10 Fun Facts About Day of the Dead in Mexico
Are you familiar with Day of the Dead in Mexico?
It just so happens to be one of my favorite times of the year.
Coinciding with All Saint’s Day, Day of the Dead is a synergy of indigenous, Spanish, and Catholic traditions.
Here are 10 fun facts about Day of the Dead in Mexico and why you should come to Playa del Carmen for this special occasion.
But to know what Dia de los Muertos or Day of the Dead is, you should first know what it isn’t.
Note: We updated this post on October 23rd 2017 to include two Day of the Dead events in and around Playa del Carmen.
#1 It’s Neither Scary Nor Halloween
There are no ghosts or goblins, no zombies. You won’t see any Freddy Krugers, evil Chuckies or pirates with paws for that matter.
Likewise, forget trick-or-treating, pumpkin carving, or costume parties (although you can find all that too if it’s Halloween you’re looking for).
#2 Day of the Dead in Mexico Pre-Dates Colombus
Long before the first inhabitants of the Americas were given the poor choice of the cross or the sword, the peoples of Mesoamerica, which includes present-day Mexico, celebrated Day of the Dead.
In fact, the indigenous of southern Mexico have maintained these traditions for thousands of years.
For their part, the Aztecs held a month-long ritual in honor of Mictecacihuatl, Queen of Mictlan, a.k.a. the underworld.
#3 In the Yucatan Peninsula, It’s Called Hanal Pixan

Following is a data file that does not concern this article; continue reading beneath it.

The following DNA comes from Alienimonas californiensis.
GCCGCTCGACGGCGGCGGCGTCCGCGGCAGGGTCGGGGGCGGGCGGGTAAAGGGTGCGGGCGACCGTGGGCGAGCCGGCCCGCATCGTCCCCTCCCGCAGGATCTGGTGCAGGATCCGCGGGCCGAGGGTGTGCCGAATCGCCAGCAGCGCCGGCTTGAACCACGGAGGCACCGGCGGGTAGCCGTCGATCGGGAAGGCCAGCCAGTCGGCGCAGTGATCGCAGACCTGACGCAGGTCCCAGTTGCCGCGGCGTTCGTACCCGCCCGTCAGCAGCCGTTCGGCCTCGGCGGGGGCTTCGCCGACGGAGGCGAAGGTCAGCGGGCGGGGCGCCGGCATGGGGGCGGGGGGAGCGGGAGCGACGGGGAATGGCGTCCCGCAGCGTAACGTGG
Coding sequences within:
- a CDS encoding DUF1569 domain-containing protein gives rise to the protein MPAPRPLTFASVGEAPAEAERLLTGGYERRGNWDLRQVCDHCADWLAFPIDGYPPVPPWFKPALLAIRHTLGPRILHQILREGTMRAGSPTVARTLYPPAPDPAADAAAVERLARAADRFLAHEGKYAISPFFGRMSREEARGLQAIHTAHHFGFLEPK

Same tradition, different name.
In the Yucatan Peninsula, Day of the Dead is celebrated as Hanal Pixan (pronounced Han-ALL Pea-SHAN).
Taken from Yucatec Maya, the name is derived from the fusion of two concepts: food (Hanal) and soul that gives life to the body (Pixan).
On Thursday, November 2, you can experience this profound cultural encounter with the living and deceased in a local Mayan village.
Organized by the amazing people of Paac Chen together with extremely talented and highly professional crew at Alltournative, you’ll be able to observe this sacred moment from a unique and intimate perspective.
Here’s the information:
The cost is $600 MXN per person.
- Guided visit to the altars in Mayan homes.
- Guided tour of the community cemetery.
- Guided hike over suspension bridge of the community.
- Mayan ceremony to the deceased inside the magnificent Cenote of the Life.
- Four-course dinner with delicious typical dishes.
- Includes roundtrip transportation from Cancun or Playa del Carmen.
Expect to be back in Playa del Carmen around 10:00 p.m.
R.S.V.P. by sending an email to firstname.lastname@example.org or call 984-803 9999.
Here’s what you can expect:
#4 The Traditional Food in Yucatan is Mucbil Pollo
My god if you haven’t tried this you don’t know what you’re missing.
Mucbil Pollo (pronounced MOOK-bill POY-yo) is an amazing dish served only during this time of year.
Similar to a tamal, the Mucbil Pollo has a mass made of cornmeal and whole beans and is filled with a chicken stew.
It is then wrapped in banana leaves and slow-cooked in an underground covered pit with hot rocks.
#5 La Calaca Catrina